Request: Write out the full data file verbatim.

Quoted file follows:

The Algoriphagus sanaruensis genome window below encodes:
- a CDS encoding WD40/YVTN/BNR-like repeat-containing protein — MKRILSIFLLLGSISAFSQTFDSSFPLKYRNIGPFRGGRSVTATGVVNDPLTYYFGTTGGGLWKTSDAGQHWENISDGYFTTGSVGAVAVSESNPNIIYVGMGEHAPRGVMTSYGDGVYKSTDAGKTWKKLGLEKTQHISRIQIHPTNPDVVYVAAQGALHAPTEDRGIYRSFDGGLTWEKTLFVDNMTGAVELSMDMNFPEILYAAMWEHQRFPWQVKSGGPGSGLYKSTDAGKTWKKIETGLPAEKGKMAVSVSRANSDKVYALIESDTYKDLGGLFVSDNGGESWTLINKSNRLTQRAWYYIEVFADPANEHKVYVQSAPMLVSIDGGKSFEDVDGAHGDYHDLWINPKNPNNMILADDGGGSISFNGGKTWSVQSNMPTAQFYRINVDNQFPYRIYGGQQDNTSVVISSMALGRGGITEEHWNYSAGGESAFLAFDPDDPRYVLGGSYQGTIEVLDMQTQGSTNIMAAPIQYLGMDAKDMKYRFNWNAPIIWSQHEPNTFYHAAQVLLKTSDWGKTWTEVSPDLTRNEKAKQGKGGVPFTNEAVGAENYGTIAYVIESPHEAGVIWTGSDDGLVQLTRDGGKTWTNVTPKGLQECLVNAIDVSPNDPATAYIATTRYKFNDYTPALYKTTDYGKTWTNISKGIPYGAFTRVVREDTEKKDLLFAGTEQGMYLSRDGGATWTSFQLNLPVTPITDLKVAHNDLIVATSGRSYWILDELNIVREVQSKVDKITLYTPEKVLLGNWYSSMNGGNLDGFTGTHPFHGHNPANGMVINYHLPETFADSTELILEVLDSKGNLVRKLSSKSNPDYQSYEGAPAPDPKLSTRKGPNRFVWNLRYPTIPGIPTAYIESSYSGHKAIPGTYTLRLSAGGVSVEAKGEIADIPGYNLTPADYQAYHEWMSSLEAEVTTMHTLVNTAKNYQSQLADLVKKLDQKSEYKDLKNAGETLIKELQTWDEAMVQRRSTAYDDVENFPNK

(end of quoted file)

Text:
The Algoriphagus sanaruensis genome window below encodes:
- a CDS encoding WD40/YVTN/BNR-like repeat-containing protein — MKRILSIFLLLGSISAFSQTFDSSFPLKYRNIGPFRGGRSVTATGVVNDPLTYYFGTTGGGLWKTSDAGQHWENISDGYFTTGSVGAVAVSESNPNIIYVGMGEHAPRGVMTSYGDGVYKSTDAGKTWKKLGLEKTQHISRIQIHPTNPDVVYVAAQGALHAPTEDRGIYRSFDGGLTWEKTLFVDNMTGAVELSMDMNFPEILYAAMWEHQRFPWQVKSGGPGSGLYKSTDAGKTWKKIETGLPAEKGKMAVSVSRANSDKVYALIESDTYKDLGGLFVSDNGGESWTLINKSNRLTQRAWYYIEVFADPANEHKVYVQSAPMLVSIDGGKSFEDVDGAHGDYHDLWINPKNPNNMILADDGGGSISFNGGKTWSVQSNMPTAQFYRINVDNQFPYRIYGGQQDNTSVVISSMALGRGGITEEHWNYSAGGESAFLAFDPDDPRYVLGGSYQGTIEVLDMQTQGSTNIMAAPIQYLGMDAKDMKYRFNWNAPIIWSQHEPNTFYHAAQVLLKTSDWGKTWTEVSPDLTRNEKAKQGKGGVPFTNEAVGAENYGTIAYVIESPHEAGVIWTGSDDGLVQLTRDGGKTWTNVTPKGLQECLVNAIDVSPNDPATAYIATTRYKFNDYTPALYKTTDYGKTWTNISKGIPYGAFTRVVREDTEKKDLLFAGTEQGMYLSRDGGATWTSFQLNLPVTPITDLKVAHNDLIVATSGRSYWILDELNIVREVQSKVDKITLYTPEKVLLGNWYSSMNGGNLDGFTGTHPFHGHNPANGMVINYHLPETFADSTELILEVLDSKGNLVRKLSSKSNPDYQSYEGAPAPDPKLSTRKGPNRFVWNLRYPTIPGIPTAYIESSYSGHKAIPGTYTLRLSAGGVSVEAKGEIADIPGYNLTPADYQAYHEWMSSLEAEVTTMHTLVNTAKNYQSQLADLVKKLDQKSEYKDLKNAGETLIKELQTWDEAMVQRRSTAYDDVENFPNK